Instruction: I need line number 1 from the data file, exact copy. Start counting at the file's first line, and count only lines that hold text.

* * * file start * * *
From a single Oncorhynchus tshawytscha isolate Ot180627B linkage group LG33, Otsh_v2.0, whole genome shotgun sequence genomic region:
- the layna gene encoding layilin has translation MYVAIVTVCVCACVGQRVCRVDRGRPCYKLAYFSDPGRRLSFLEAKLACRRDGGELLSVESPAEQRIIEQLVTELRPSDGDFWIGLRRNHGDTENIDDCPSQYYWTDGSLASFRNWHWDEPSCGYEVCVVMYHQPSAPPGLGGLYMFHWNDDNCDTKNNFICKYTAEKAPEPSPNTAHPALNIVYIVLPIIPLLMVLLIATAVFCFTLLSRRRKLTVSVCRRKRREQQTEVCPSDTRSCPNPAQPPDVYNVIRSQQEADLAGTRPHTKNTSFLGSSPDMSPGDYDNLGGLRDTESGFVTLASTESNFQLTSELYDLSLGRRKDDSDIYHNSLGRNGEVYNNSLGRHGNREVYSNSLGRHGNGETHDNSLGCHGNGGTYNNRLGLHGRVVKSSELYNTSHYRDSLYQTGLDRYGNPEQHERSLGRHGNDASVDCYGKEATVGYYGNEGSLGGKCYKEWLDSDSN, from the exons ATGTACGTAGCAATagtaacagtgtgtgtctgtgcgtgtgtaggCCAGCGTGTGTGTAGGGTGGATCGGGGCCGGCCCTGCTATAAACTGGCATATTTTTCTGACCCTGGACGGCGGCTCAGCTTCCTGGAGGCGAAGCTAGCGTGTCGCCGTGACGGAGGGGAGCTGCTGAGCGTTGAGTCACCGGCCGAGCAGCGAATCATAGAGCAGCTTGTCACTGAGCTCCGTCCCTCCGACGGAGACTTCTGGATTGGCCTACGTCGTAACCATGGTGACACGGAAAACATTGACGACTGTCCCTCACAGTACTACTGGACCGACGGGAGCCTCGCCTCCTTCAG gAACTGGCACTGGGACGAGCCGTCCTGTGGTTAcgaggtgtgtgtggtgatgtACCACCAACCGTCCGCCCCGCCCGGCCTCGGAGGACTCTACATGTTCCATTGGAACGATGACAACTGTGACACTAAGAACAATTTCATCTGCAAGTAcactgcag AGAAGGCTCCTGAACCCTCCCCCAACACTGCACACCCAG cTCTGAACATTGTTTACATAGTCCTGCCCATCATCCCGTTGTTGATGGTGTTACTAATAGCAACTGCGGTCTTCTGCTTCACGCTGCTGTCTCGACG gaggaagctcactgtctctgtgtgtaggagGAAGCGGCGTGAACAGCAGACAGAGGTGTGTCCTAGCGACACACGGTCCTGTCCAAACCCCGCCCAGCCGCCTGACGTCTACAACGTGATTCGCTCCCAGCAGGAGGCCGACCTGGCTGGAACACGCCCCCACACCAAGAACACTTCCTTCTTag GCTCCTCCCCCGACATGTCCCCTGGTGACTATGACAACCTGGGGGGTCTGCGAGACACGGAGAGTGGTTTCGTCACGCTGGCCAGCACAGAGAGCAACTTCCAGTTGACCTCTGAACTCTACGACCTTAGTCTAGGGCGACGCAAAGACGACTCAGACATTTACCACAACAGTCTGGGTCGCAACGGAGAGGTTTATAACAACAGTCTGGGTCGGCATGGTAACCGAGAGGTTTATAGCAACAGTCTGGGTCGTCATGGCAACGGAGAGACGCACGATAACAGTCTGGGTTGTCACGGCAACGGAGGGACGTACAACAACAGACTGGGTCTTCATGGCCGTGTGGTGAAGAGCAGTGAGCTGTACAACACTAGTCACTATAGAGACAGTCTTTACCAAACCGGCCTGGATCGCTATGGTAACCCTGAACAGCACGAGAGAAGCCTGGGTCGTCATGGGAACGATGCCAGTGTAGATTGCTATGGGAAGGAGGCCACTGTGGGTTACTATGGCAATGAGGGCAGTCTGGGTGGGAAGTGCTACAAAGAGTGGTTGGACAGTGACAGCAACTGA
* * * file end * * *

From a single Oncorhynchus tshawytscha isolate Ot180627B linkage group LG33, Otsh_v2.0, whole genome shotgun sequence genomic region: